We in the United States live in an era of superheated politics and a superheated news cycle where media attention flits from issue to issue, outrage to outrage. The president’s remarks on immigration from African countries and Haiti have put the spotlight squarely on him. The attitudes underlying his remarks deserve scrutiny. At the same […]
Choices is launching a new project that re-envisions our U.S. History Series. We will be adding new resources that provide additional breadth, depth, and rigor as well as new innovative lessons. We will be working with U.S. history scholars to write a number of new curriculum units that build on our current work. In the process, some of our titles […]
On Monday, September 25, 2017, 92 percent of the Kurds in Iraq voted for independence in a vote that has been condemned by Iraq, Turkey, Iran, and Syria. Each of these countries, with their significant populations of Kurds, is reluctant to allow Kurds to establish an independent state.
On April 16, Turkish citizens will go to the polls to vote on a package of constitutional amendments. The package proposes fundamental changes to Turkey’s parliamentary system of government—it would expand the powers of the presidency and dissolve the position of prime minister, among other changes. Public opinion is split on the referendum, and many […]
Mackenzie Abernethy and Mimi Stephens of the Choices Program talk to Celeste Reynolds, a teacher at Mashpee High School in Massachusetts, about her experiences using Choices role plays as a way to get students thinking about multiple perspectives.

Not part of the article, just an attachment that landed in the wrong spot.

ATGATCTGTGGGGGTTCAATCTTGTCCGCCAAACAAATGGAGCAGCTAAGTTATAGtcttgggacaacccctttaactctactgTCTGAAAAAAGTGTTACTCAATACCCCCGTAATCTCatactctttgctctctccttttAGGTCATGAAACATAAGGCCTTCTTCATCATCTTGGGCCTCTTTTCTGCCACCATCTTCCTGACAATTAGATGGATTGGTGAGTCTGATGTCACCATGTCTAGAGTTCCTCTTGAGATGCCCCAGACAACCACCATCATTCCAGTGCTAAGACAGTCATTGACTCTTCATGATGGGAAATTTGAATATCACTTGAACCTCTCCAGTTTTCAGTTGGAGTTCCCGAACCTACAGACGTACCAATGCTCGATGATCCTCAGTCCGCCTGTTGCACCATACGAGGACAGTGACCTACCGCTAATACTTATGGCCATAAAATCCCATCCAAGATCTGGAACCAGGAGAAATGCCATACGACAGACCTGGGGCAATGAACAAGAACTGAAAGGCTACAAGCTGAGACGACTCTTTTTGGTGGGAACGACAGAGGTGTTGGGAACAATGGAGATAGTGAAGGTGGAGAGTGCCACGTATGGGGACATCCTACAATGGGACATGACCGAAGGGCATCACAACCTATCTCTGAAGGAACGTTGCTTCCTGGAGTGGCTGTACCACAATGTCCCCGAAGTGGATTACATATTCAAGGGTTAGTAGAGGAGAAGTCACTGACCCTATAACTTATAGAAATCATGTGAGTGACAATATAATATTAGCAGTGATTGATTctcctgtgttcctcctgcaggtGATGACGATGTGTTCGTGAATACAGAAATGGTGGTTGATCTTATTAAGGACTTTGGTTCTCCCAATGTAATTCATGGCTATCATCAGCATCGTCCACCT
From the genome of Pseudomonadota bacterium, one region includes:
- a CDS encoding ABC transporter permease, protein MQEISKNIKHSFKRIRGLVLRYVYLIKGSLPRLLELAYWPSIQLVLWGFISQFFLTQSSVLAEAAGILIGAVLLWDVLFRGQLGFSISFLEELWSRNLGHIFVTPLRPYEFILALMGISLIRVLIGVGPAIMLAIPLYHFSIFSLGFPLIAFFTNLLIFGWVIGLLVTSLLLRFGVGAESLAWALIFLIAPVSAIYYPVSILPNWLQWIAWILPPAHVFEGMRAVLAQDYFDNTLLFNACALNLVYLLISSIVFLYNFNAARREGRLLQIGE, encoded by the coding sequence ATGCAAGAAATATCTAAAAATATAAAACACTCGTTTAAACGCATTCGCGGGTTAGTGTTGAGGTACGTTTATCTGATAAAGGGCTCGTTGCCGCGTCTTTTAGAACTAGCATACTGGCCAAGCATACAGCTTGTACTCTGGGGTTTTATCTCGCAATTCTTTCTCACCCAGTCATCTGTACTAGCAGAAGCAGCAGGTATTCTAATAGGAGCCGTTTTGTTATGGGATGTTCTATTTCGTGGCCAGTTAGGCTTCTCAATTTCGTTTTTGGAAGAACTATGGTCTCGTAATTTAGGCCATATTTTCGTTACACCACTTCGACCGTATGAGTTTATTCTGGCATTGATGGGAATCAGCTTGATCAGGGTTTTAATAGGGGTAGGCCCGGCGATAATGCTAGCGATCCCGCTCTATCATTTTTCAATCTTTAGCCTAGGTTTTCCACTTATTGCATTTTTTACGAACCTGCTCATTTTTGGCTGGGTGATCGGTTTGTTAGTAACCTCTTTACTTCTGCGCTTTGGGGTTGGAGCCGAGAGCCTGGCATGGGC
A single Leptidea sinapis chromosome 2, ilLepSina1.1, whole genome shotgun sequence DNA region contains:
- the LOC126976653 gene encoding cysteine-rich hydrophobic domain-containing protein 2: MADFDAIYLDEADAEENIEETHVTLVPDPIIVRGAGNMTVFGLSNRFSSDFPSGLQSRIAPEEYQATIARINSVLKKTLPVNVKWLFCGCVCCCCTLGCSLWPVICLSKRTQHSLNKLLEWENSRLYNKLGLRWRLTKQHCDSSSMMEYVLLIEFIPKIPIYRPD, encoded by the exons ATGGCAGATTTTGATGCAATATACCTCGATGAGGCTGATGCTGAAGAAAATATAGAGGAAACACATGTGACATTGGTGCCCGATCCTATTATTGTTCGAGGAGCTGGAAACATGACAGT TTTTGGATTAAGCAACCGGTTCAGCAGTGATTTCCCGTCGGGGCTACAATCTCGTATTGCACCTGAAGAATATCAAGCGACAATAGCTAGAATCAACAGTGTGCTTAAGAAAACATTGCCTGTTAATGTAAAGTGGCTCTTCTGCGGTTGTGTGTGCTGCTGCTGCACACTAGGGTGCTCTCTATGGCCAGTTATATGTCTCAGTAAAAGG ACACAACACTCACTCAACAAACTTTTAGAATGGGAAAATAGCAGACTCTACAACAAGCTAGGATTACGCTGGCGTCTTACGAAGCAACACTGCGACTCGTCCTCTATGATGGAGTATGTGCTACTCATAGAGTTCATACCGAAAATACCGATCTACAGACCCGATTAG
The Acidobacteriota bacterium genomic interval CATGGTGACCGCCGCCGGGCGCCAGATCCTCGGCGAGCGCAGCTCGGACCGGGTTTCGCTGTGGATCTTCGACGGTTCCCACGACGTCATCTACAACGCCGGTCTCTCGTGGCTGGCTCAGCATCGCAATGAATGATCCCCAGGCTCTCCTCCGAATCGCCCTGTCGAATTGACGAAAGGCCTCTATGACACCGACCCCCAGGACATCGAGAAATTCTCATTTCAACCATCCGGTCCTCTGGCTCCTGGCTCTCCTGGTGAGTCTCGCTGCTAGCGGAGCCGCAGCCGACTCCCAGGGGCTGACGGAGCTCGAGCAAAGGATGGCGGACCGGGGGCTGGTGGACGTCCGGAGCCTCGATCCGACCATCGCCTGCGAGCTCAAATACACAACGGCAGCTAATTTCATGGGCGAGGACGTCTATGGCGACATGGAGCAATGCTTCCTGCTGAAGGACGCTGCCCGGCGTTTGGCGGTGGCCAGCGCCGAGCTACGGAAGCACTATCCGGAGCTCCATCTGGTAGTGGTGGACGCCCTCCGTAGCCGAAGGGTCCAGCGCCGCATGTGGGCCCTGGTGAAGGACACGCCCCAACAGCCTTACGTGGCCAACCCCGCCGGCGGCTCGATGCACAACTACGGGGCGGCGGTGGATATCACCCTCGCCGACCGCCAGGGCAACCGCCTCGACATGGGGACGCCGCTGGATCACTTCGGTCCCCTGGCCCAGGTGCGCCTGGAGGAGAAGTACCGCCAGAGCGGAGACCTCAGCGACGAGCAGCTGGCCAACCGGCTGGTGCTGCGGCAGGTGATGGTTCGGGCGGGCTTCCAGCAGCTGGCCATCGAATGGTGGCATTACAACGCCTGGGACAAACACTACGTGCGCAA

More students are arriving to our classroom with uncertainties about what constitutes “fake” and “real” news. To address these questions, my co-teacher Laurie Smith and I used a recent Choices Teaching with the News lesson to strengthen students’ media evaluation skills. The following passages outline specific pedagogical strategies we implemented during this unit. Syrian Refugees […]
Gender inequality often goes unaddressed in the classroom due in part to the complex, varied experiences of historical and current events through the lens of identity politics. This can be unfamiliar or intimidating territory for teachers. Fortunately, experienced researchers and educators have shared strategies and tools for discussing these issues with students. We hope that the resources […]
On August 28, 1963, before a crowd of over 200,000 people in Washington D.C., Dr. Martin Luther King Jr. delivered the most famous speech of the U.S. civil rights movement. “I have a dream,” he declared, “that one day even the state of Mississippi, a state sweltering with the heat of injustice, sweltering with the […]